You can reduce your risk of kidney stones by staying well hydrated, avoiding sugary drinks, reducing oxalate in your diet, avoiding large doses of vitamin C and reducing your salt intake.
If you have had kidney stones always discuss taking calcium supplements with your doctor before you start.
Data from randomized controlled trials have shown that women on calcium supplements are more likely to complain of gastrointestinal side effects than those on placebo. In one 2011 meta-analysis of 7 RCT’s, 10% of women on placebo reported gastric side effects, compared to 14% on calcium supplements. The most common symptoms were indigestion, abdominal pain, and constipation. Rarely, these have resulted in hospital admission.
If you have gastrointestinal disease or are prone to GI symptoms, always get advice from your doctor before you start calcium supplements. Because GI diseases often result in poor absorption of nutrients from the gut, you may be at even greater risk of calcium deficiency.
What types of calcium supplements are there?
Calcium supplements for bone protection are available as –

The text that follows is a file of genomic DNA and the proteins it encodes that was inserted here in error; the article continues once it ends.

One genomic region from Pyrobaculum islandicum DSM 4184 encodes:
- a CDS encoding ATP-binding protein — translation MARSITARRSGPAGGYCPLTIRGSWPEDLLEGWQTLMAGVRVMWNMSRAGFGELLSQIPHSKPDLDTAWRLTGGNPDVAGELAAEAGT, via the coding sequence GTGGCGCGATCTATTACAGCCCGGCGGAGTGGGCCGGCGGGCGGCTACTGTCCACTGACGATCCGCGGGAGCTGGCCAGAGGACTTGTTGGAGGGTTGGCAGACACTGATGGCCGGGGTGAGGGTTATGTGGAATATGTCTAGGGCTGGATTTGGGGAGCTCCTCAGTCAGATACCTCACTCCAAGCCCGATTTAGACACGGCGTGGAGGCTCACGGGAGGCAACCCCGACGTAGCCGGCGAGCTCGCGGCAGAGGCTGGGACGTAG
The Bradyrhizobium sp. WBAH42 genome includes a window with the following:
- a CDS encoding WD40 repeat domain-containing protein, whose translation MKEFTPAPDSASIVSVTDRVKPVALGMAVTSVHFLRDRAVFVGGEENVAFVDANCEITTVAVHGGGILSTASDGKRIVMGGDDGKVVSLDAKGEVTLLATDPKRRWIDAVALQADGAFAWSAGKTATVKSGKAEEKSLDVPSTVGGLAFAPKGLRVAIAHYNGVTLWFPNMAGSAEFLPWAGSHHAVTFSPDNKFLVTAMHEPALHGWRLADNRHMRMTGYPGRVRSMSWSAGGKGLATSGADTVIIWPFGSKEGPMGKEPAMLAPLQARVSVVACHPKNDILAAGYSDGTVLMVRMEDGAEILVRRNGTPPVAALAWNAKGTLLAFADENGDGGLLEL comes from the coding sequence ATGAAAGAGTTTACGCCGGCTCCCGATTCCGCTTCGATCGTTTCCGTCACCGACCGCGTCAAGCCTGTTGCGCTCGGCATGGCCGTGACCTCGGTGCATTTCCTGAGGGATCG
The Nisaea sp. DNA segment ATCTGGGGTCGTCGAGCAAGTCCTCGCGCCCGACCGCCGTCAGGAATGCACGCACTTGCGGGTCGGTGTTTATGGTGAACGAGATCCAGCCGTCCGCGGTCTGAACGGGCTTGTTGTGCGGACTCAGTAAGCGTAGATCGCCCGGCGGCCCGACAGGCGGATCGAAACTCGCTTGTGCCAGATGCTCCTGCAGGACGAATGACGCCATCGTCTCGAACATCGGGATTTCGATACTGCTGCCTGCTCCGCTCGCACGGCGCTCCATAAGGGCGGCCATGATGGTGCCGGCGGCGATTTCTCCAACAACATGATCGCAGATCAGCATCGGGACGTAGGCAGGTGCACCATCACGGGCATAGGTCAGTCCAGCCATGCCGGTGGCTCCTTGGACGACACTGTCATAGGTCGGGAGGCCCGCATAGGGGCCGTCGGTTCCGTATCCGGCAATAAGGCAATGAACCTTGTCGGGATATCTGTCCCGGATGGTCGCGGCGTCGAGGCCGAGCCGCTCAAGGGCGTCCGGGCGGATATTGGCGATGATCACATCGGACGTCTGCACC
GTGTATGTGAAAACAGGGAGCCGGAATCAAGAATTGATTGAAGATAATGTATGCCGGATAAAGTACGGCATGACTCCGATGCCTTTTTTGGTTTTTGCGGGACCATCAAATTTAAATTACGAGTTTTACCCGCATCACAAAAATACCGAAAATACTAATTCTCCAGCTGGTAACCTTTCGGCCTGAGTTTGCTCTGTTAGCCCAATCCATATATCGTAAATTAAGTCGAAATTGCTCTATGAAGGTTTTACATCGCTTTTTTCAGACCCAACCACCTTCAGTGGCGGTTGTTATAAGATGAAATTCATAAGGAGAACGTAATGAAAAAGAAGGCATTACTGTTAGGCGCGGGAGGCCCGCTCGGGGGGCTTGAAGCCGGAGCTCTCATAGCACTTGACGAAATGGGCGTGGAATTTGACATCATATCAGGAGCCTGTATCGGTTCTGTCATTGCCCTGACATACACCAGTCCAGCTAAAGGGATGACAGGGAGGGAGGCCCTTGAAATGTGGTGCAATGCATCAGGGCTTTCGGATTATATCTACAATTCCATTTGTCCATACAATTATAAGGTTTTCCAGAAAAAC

- Calcium carbonate – most frequently used
- Calcium citrate – also used but less common
- Calcium gluconate – rarely used, contains less calcium
- Calcium lactate – rarely used, contains less calcium
- Bone meal, oyster shells – mostly calcium carbonate
- Marine algae – raw calcium – may contain heavy metals, including lead
How should I take calcium supplements?
- Always take your calcium supplements regularly and reliably. Do not run out of tablets or miss out doses.
- Calcium is absorbed in the small intestine. In general, calcium absorption is poor and is highly dependent on levels of vitamin D.
- Calcium carbonate contains 40% of elemental (pure) calcium, whereas calcium citrate contains 21%.
- However, calcium absorption is 24% higher from calcium citrate, than from calcium carbonate.
- Calcium carbonate should be taken with food, but calcium citrate can be taken on a full or empty stomach.
- Foods containing oxalates can inhibit the absorption of calcium carbonate. These include – spinach, rhubarb, baked potatoes, sweet potatoes, bran cereals, French fries, almonds, and cashew nuts.
- Foods containing phytates have the same effect. These include peas and pinto beans.
- Avoid taking calcium with high salt foods, as these increase calcium excretion in the urine, and can increase the risk of kidney stones.
What is the recommended dose of calcium?